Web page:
United States v. Windsor, the Supreme Court decision striking down Section 3 of the Defense of Marriage Act, was obviously of huge symbolic importance for LGBT Americans, but as we've been stressing this week, it matters in practical terms as well. The most immediate consequence is that Edie Windsor gets her $363,053 in estate-tax payments back. But thousands of other same-sex married couples will see their lives change in ways big and small because of the federal government's recognition of them. Here are some specifics:
Q: Which couples does this affect?
Contact information ( * required )
A: Everyone who has a legally issued marriage license, even if obtained abroad (Windsor married her wife in Toronto).
Q: But let's say you live in a state that doesn't recognize your marriage, such as Virginia, but got married in a place where same-sex marriage is legal, like D.C. Does anything change?
A: Maybe. As a fact sheet issued after the ruling by LGBT rights groups explains, federal laws differ in whether they place priority on the "place of residence" (in this hypothetical, Virginia) or the "place of celebration" (in this case, D.C.). Immigration law tends to focus on the latter, while the IRS and Social Security focus on the place of residence.
The Obama administration has initiated a regulatory review meant to sort this out, and LGBT rights groups are pushing to make the "place of celebration" standard the norm, to enable couples whose states don't recognize their marriages to be recognized by the federal government.
Q: How does it affect taxes?
A: For those same-sex marriages that the federal government does recognize -- and again, the IRS uses a "place of residence" standard, so this could be limited to couples in states where same-sex marriage is legal until the Obama administration takes further action -- joint filing will be available as an option.
But that's actually probably a bad thing for the couples involved. Same-sex marriages are more likely to be dual-earner, which means they're likelier to see a marriage penalty. A 2004 Congressional Budget Office report predicted that recognizing same-sex marriage would mildly increase revenue for exactly this reason. This effect is exacerbated both for wealthy couples and for the working poor, as the Earned Income Tax Credit often imposes a big marriage penalty.
The decision is unquestionably a good thing for couples on the estate tax front, as Windsor's case demonstrates. There's an unlimited exemption to the tax for money left to spouses, an exemption that covered same-sex couples can now claim.
Q: What about Social Security?
A: This is another area where "place of residence" is the standard, albeit one Obama can change. So no dice if you got married in Iowa and then moved to Nebraska. The spouses of Social Security retirement insurance and disability insurance recipients can receive a benefit worth half their spouse's benefit but have to forgo benefits of their own if they're less than the spousal benefit amount.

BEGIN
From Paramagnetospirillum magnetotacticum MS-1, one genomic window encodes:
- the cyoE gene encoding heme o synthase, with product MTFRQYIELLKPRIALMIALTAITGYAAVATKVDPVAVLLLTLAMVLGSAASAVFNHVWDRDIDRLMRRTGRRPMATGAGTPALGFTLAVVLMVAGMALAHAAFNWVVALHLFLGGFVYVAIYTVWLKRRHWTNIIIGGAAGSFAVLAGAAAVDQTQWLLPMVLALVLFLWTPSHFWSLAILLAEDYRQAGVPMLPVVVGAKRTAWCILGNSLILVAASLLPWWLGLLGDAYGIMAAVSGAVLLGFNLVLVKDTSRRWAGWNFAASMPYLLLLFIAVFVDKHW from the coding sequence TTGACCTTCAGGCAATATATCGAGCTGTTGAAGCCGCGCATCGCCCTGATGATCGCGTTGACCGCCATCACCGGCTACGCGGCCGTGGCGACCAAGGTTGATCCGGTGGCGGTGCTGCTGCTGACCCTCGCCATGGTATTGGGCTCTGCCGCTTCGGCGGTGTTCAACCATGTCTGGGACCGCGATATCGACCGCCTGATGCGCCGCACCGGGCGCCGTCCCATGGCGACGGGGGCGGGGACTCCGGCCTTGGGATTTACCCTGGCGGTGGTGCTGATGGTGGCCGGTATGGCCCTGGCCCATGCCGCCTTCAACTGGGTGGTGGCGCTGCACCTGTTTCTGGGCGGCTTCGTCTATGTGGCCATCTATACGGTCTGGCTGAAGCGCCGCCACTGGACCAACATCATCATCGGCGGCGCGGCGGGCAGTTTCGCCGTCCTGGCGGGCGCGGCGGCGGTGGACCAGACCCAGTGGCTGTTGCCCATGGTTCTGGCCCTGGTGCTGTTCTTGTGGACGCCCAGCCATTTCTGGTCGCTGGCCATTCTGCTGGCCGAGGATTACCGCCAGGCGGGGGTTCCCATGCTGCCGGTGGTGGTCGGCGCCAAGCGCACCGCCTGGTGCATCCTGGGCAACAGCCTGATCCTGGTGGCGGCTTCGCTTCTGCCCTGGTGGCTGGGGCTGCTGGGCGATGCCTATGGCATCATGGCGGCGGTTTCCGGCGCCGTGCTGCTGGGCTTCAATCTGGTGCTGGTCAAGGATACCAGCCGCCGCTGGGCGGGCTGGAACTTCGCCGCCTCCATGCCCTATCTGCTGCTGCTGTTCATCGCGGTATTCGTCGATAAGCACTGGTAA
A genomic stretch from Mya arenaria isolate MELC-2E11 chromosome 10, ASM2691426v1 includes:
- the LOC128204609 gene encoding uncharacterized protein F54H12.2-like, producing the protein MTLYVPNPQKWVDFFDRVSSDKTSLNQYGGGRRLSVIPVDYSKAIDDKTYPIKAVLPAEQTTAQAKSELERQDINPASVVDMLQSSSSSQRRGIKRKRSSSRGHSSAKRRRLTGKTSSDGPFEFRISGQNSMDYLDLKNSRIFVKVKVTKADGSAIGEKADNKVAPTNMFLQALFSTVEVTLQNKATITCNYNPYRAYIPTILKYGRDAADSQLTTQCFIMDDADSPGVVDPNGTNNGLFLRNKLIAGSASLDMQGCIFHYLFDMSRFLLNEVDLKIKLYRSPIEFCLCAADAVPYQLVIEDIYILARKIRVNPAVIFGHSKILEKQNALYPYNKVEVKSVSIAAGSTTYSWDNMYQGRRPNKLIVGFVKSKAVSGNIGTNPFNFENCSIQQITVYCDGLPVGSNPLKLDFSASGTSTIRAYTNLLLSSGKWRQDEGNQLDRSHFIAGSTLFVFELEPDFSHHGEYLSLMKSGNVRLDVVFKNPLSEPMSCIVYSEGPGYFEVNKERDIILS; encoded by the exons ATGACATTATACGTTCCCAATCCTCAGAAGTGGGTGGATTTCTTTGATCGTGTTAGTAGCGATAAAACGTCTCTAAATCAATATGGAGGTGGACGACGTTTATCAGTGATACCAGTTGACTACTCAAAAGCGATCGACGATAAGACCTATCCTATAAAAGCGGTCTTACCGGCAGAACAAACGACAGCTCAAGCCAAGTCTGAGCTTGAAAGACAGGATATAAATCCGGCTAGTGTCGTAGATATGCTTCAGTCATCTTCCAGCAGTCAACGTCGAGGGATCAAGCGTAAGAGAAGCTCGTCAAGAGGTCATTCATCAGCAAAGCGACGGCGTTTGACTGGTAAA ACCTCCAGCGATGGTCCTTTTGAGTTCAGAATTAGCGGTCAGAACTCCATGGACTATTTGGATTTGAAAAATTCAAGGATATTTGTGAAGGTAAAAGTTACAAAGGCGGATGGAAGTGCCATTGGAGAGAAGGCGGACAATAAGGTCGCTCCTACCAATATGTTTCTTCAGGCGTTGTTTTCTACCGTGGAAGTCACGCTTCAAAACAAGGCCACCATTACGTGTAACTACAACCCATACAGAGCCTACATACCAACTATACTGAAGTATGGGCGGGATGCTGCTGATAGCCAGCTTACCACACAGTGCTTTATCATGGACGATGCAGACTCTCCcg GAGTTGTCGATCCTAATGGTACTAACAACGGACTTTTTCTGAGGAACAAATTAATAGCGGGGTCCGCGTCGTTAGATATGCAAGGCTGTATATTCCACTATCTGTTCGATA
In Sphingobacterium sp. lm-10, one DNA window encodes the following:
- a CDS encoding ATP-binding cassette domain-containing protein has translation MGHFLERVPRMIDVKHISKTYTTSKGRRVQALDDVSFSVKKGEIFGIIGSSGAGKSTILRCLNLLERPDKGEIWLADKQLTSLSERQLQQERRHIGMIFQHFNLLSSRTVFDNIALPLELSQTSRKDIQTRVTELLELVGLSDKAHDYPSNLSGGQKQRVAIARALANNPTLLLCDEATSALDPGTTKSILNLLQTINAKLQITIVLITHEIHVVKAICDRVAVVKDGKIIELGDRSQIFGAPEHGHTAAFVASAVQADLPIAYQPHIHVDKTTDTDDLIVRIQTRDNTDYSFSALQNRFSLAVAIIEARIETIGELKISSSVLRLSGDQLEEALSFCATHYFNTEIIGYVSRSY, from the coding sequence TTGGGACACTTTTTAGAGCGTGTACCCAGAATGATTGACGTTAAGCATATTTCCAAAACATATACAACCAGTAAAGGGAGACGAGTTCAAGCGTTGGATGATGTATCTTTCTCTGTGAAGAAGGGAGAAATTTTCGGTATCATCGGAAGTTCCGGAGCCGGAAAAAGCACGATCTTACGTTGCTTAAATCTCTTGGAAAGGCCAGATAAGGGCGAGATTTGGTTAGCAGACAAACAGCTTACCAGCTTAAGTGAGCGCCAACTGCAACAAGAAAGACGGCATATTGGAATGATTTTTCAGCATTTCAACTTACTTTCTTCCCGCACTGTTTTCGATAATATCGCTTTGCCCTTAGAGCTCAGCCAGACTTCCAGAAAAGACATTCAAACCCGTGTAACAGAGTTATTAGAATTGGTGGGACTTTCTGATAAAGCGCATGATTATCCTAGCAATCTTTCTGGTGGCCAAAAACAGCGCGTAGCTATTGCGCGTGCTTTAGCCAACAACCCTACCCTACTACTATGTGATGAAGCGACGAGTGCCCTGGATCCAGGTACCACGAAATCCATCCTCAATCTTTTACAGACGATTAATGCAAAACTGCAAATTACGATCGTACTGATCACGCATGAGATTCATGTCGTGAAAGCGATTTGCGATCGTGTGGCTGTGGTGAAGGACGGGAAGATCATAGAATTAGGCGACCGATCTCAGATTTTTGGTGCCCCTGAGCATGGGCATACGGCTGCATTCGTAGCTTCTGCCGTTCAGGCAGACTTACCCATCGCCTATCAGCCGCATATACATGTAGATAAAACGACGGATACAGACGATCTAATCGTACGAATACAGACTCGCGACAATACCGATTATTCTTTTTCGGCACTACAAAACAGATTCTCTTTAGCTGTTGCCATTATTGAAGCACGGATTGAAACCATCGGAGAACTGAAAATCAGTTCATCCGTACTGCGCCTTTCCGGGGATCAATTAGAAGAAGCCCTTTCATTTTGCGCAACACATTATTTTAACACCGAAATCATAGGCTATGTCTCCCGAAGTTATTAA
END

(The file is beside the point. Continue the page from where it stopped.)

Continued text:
Surviving spouses can also receive a late spouse's Social Security benefits if they exceed their own benefits. Additionally, a lump-sum payment of $255 can be paid to surviving spouses under some conditions. Being married also makes it harder to qualify for Supplemental Security Income, a Social Security program for impoverished elderly or disabled people.
The Supreme Court's decision made all these benefits available to same-sex married couples. What's more, according to LGBT rights groups, those in civil unions or domestic partnerships (such as those that exist in Oregon or Colorado) are also eligible, because they have the same inheritance rights as married couples.
Q: Let's say I'm a federal employee with a same-sex spouse. Does this change anything for me?
A: So many things! As Washington Post staff writer Joe Davidson explained last week, "Federal employees living in the 12 states and the District where same-sex marriages are legal would get full spousal benefits immediately if DOMA is overturned." That means health care, dental, vision -- the works. It's less clear what it means for those with legal marriages that aren't recognized in the state where they live. That'll depend on whether a "state of celebration" or "state of residence" standard is used, and it isn't clear which one would prevail at first, before the administration's review takes effect. Additionally, it will be illegal to threaten you, as you're the spouse of a federal employee.
Q: And if I'm a private employee?
A: In addition to no longer having health benefits taxed, and being eligible for COBRA, you'll also be guaranteed survivor benefits from your spouse's pension if the federal government recognizes your marriage. Also, your spouse will be able to take out retirement savings to pay for your medical bills or tuition. However, these benefits are the result of regulations that follow the "place of residence" rule, so your state has to recognize your marriage, too, at least for the time being.
Q: What about if I'm in the military or a veteran?
A: Military spouses get health benefits, housing help and all manner of other support, and because the military recognizes marriages based on where they were performed, same-sex marriages will be recognized similarly. It's a little trickier for veterans benefits, such as VA health care and GI Bill assistance with higher education costs. If you live in a state that recognizes your marriage, you're good, and if you lived in such a state at the time of your marriage, you're good, but if you traveled for the purpose of getting married, you probably won't get benefits.